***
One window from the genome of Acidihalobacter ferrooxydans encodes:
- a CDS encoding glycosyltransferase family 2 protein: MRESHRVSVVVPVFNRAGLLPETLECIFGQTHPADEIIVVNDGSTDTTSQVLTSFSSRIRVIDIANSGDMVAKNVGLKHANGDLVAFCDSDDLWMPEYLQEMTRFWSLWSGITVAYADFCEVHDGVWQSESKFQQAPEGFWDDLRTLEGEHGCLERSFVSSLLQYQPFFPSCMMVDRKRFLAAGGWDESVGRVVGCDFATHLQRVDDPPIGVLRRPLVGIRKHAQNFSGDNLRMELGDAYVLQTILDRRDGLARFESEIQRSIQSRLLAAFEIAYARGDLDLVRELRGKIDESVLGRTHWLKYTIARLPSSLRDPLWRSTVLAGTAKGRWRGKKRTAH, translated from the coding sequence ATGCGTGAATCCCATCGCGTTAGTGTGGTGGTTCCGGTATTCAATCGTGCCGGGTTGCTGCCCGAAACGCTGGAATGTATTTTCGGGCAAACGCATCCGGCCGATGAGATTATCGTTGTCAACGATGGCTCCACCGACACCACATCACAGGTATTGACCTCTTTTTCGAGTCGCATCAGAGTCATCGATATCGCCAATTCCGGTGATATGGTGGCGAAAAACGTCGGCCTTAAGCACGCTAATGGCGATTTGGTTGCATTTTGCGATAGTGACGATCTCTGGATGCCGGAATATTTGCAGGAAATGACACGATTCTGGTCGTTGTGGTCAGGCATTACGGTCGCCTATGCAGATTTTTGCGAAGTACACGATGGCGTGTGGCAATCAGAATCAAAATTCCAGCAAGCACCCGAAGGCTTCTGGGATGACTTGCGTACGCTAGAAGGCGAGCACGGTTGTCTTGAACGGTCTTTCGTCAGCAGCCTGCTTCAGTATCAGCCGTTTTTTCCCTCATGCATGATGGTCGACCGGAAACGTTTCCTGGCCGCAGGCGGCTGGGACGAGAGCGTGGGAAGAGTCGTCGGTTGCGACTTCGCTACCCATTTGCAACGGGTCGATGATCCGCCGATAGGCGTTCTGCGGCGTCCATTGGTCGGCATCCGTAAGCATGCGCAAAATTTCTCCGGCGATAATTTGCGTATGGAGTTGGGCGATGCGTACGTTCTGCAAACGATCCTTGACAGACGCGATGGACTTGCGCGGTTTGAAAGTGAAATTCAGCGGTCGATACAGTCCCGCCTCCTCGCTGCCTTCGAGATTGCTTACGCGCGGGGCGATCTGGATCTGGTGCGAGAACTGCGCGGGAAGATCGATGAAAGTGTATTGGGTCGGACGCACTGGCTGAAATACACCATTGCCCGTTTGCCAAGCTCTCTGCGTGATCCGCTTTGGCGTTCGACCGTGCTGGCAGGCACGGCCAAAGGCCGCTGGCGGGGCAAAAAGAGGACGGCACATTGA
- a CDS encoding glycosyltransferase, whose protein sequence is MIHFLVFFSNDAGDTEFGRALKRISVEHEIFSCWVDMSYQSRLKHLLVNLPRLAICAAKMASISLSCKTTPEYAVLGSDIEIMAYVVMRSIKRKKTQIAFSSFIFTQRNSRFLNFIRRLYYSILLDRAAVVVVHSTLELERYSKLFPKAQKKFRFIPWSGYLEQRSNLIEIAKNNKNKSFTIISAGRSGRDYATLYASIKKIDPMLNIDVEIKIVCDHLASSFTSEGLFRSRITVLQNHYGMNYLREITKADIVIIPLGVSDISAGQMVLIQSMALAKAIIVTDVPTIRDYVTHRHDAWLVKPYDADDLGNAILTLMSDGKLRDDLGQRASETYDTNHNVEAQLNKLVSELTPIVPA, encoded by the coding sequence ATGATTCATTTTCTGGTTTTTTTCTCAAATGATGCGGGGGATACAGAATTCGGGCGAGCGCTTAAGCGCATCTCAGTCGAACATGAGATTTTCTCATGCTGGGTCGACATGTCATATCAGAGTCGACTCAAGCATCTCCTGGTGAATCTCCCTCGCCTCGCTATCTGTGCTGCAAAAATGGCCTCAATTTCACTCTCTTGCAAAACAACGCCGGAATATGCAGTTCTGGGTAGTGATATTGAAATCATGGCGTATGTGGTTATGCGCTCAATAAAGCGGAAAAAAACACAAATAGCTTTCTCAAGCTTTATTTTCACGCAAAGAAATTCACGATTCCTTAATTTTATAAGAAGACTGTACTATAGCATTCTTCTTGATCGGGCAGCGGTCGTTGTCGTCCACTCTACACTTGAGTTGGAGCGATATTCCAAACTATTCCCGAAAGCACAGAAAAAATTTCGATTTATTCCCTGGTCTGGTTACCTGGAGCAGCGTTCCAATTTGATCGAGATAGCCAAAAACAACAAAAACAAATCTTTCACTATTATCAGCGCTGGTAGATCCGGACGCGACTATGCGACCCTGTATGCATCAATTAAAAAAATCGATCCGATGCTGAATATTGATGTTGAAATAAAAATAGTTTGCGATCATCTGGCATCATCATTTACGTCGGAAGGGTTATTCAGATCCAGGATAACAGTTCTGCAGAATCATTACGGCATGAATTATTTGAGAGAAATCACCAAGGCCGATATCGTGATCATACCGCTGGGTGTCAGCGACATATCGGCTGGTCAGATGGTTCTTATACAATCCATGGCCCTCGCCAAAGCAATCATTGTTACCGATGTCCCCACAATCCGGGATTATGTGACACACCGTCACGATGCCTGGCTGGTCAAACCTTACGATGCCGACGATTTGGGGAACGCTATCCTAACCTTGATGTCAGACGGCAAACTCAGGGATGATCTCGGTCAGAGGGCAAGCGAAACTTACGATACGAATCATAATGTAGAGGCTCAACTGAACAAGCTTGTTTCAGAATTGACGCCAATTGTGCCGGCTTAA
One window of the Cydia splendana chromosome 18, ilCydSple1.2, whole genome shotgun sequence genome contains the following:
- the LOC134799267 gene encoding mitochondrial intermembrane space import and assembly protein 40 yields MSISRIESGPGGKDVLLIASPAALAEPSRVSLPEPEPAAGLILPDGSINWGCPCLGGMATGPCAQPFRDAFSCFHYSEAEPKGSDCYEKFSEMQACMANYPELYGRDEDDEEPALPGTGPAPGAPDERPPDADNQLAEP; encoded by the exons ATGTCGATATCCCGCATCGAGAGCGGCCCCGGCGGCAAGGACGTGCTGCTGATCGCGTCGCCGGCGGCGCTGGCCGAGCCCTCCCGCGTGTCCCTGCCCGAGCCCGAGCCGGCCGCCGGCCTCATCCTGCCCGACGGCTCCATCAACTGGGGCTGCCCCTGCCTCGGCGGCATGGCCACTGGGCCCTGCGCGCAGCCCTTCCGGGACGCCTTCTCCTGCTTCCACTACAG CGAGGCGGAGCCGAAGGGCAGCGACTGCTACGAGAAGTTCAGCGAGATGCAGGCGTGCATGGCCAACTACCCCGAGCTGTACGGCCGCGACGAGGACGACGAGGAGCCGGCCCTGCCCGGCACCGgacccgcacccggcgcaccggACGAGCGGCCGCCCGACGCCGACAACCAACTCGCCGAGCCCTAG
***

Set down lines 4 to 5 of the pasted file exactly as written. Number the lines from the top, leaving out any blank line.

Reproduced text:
One window of the Cydia splendana chromosome 18, ilCydSple1.2, whole genome shotgun sequence genome contains the following:
- the LOC134799267 gene encoding mitochondrial intermembrane space import and assembly protein 40 yields MSISRIESGPGGKDVLLIASPAALAEPSRVSLPEPEPAAGLILPDGSINWGCPCLGGMATGPCAQPFRDAFSCFHYSEAEPKGSDCYEKFSEMQACMANYPELYGRDEDDEEPALPGTGPAPGAPDERPPDADNQLAEP; encoded by the exons ATGTCGATATCCCGCATCGAGAGCGGCCCCGGCGGCAAGGACGTGCTGCTGATCGCGTCGCCGGCGGCGCTGGCCGAGCCCTCCCGCGTGTCCCTGCCCGAGCCCGAGCCGGCCGCCGGCCTCATCCTGCCCGACGGCTCCATCAACTGGGGCTGCCCCTGCCTCGGCGGCATGGCCACTGGGCCCTGCGCGCAGCCCTTCCGGGACGCCTTCTCCTGCTTCCACTACAG CGAGGCGGAGCCGAAGGGCAGCGACTGCTACGAGAAGTTCAGCGAGATGCAGGCGTGCATGGCCAACTACCCCGAGCTGTACGGCCGCGACGAGGACGACGAGGAGCCGGCCCTGCCCGGCACCGgacccgcacccggcgcaccggACGAGCGGCCGCCCGACGCCGACAACCAACTCGCCGAGCCCTAG